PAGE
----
More than ever, companies today realize the importance of measurement – everything from measuring performance to measuring gap closure – in order to achieve goals. Measurement is the process of estimating the ratio of the magnitude of a quantity to a unit of the same type. A measurement is the result of such a process, normally expressed as the multiple of a real number and a unit, where the real number is the ratio. For example, nine meters is an estimate of an object’s length relative to a unit of length, one meter.
Why measure? Organizations measure for two primary reasons:
The act of measuring an object normally involves using a measuring instrument under “controlled” conditions. In today’s industries, the convenience of controlled conditions is seldom found. To measure accurately, measuring instruments must be carefully constructed and calibrated. Another variable of measurement systems is the human factor – the person taking the measurement when the measurement process is not automated.
All measurements have some degree of uncertainty associated with them, usually expressed as a standard error of measurement. Thus, while a measurement is usually given as a number followed by a unit, every measurement has three components – the estimate, error bounds and a probability that the actual magnitude lies within the error bounds of the estimate. For example, a measurement of a plank might result in a measurement of 9 meters plus or minus 0.01 meters, with a probability of 0.95.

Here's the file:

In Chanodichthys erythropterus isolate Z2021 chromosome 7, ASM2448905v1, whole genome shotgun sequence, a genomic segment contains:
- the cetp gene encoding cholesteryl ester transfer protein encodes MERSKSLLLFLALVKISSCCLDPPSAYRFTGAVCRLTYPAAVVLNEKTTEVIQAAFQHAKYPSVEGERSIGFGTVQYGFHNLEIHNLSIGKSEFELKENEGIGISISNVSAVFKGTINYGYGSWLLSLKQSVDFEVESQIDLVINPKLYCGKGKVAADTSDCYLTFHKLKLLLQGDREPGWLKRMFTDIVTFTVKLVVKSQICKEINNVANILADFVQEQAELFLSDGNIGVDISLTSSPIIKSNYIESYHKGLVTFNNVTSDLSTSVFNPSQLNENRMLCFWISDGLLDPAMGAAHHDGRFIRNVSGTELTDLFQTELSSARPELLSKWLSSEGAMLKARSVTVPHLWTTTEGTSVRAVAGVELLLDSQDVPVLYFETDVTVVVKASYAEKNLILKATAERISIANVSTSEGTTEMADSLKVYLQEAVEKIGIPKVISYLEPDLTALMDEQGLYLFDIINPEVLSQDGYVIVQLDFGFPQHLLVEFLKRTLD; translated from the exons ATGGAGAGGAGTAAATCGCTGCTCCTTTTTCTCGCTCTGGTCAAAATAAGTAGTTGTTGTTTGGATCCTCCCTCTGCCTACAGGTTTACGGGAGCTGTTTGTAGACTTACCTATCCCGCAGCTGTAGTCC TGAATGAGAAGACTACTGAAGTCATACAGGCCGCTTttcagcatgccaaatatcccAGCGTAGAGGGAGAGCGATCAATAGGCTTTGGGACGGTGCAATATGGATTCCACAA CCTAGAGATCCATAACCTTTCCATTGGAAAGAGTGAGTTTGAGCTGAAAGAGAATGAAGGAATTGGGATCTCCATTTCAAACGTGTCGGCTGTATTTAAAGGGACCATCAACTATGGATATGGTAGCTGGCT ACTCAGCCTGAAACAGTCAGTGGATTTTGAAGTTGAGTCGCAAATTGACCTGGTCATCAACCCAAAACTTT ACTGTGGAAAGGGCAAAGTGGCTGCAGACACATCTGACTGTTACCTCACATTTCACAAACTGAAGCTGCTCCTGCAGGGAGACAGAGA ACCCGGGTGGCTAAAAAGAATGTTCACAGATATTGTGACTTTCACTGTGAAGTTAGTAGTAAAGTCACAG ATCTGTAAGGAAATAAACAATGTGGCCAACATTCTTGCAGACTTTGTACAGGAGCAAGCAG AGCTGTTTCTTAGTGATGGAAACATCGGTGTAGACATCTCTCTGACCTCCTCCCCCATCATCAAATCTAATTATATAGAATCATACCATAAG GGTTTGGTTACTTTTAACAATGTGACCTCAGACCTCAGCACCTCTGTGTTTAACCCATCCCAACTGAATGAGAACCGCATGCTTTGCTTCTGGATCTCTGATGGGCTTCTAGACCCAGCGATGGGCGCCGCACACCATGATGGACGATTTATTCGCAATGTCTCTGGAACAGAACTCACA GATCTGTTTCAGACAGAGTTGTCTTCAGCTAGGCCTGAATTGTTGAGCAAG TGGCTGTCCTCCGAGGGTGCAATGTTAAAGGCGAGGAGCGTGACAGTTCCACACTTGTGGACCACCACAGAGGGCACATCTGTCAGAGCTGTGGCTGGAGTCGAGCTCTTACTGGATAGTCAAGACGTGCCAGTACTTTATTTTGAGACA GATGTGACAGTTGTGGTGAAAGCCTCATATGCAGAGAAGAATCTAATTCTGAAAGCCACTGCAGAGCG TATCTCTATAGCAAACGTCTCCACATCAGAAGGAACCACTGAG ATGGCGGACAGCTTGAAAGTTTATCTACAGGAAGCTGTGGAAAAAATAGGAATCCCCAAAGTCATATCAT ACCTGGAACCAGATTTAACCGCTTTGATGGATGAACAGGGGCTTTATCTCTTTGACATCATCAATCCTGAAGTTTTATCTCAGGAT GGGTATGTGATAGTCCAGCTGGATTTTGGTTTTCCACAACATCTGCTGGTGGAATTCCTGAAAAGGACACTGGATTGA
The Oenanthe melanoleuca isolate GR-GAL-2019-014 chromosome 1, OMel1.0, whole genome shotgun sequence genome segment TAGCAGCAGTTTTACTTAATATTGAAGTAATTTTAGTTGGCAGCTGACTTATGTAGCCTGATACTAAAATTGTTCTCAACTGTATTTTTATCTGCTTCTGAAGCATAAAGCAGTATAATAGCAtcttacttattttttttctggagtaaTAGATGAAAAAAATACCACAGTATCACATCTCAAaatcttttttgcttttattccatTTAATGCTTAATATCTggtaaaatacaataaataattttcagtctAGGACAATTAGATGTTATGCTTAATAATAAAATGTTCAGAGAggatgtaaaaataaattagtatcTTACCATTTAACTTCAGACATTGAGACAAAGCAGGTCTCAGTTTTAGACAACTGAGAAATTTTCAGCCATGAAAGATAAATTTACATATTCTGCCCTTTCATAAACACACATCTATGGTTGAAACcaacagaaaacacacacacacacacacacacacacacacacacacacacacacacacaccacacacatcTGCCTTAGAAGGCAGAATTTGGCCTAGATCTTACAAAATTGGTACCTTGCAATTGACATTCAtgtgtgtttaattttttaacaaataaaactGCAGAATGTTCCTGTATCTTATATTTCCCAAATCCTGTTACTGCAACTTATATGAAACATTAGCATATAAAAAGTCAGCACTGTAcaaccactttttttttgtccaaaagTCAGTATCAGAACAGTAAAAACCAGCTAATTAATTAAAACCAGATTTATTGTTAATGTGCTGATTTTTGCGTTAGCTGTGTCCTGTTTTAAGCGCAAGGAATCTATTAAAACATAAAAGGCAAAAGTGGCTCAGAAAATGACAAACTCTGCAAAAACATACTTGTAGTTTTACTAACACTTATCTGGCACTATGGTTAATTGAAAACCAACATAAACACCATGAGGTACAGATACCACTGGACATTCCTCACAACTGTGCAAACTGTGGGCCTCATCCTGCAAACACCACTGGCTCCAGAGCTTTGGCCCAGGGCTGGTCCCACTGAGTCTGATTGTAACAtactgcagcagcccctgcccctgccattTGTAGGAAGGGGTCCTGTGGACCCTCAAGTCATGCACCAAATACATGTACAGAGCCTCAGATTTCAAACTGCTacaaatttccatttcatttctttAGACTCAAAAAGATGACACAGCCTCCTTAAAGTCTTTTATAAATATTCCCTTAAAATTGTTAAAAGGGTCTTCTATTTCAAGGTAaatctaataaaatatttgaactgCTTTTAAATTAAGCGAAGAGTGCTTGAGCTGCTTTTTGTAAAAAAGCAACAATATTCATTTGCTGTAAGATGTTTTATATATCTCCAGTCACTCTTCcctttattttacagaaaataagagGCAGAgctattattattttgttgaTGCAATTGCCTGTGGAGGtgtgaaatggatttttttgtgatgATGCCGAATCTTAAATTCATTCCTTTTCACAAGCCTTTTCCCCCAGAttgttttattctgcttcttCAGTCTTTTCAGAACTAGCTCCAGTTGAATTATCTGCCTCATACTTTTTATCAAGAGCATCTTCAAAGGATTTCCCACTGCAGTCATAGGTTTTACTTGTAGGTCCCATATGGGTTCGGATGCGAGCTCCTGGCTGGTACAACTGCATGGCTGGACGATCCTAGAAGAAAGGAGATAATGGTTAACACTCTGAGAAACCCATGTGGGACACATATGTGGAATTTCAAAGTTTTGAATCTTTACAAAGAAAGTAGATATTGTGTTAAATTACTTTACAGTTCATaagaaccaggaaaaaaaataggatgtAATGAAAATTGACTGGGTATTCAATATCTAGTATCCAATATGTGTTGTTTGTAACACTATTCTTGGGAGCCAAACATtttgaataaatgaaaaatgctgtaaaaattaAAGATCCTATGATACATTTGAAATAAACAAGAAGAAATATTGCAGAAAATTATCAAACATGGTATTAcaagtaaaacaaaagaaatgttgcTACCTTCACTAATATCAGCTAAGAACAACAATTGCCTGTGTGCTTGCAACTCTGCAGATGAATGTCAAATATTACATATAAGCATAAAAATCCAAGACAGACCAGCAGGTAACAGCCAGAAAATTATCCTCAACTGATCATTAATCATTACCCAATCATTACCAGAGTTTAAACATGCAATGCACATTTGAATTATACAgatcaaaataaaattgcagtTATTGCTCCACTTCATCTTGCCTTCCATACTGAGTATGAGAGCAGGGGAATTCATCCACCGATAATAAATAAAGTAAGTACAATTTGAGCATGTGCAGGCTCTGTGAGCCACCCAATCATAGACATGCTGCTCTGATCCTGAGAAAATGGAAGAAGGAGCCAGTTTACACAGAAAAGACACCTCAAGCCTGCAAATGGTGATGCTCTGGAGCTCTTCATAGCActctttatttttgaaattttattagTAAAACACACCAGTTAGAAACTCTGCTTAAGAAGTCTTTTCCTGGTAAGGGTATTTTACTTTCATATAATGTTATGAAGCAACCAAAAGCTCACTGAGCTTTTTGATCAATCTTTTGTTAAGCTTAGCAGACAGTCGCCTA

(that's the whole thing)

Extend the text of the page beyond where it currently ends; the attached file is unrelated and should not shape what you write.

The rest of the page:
Organizations need to understand how good their decisions are relative to chance, and how good their decisions are relative to the true variation ofwhat is being measured. Measurement of many quantities is very difficult and prone to large error. This difficulty is due to both uncertainty and to limited time available in which to measure.
Examples of things that are difficult to measure in some respects and for some purposes include social-related items such as:
Gaining an accurate measurement can be difficult even for more physical types of data. To ensure accuracy, organizations often make repeated measurements. However, even repeated measurements will vary due to factors affecting the quantity, such as time of day, resource availability and measurement method. A company must effectively evaluate its measurement systems, especially when dealing with discrete data.
There are several ways to evaluate measurement systems, and approaches are influenced by the types of data gathered, for example, continuous or discrete data. While a gage R&R evaluates measurement systems for continuous data, attribute data can be analyzed using an attribute measurement system analysis (MSA) to deal with discrete data.
Another form of MSA can be determined through reliability coefficients. Examples include kappa analysis and intraclass correlation. Figure 1 shows the high-level distinctions between the kappa analysis and intraclass correlation.
The MSA can be generated to deal with discrete or continuous data. For continuous data, process output data is measured and re-measured to compare measurement variation to overall process variation. This “within and between” subgroup variation can be shown graphically using control chart techniques.
For discrete data, a similar approach is used. However, due to a lack of measurement discrimination it is difficult to evaluate graphically. For example, if the only measurements available were acceptable/unacceptable, how would a Six Sigma team develop an MSA study to assist and understand the problem? The following example can assist with answering this type of question.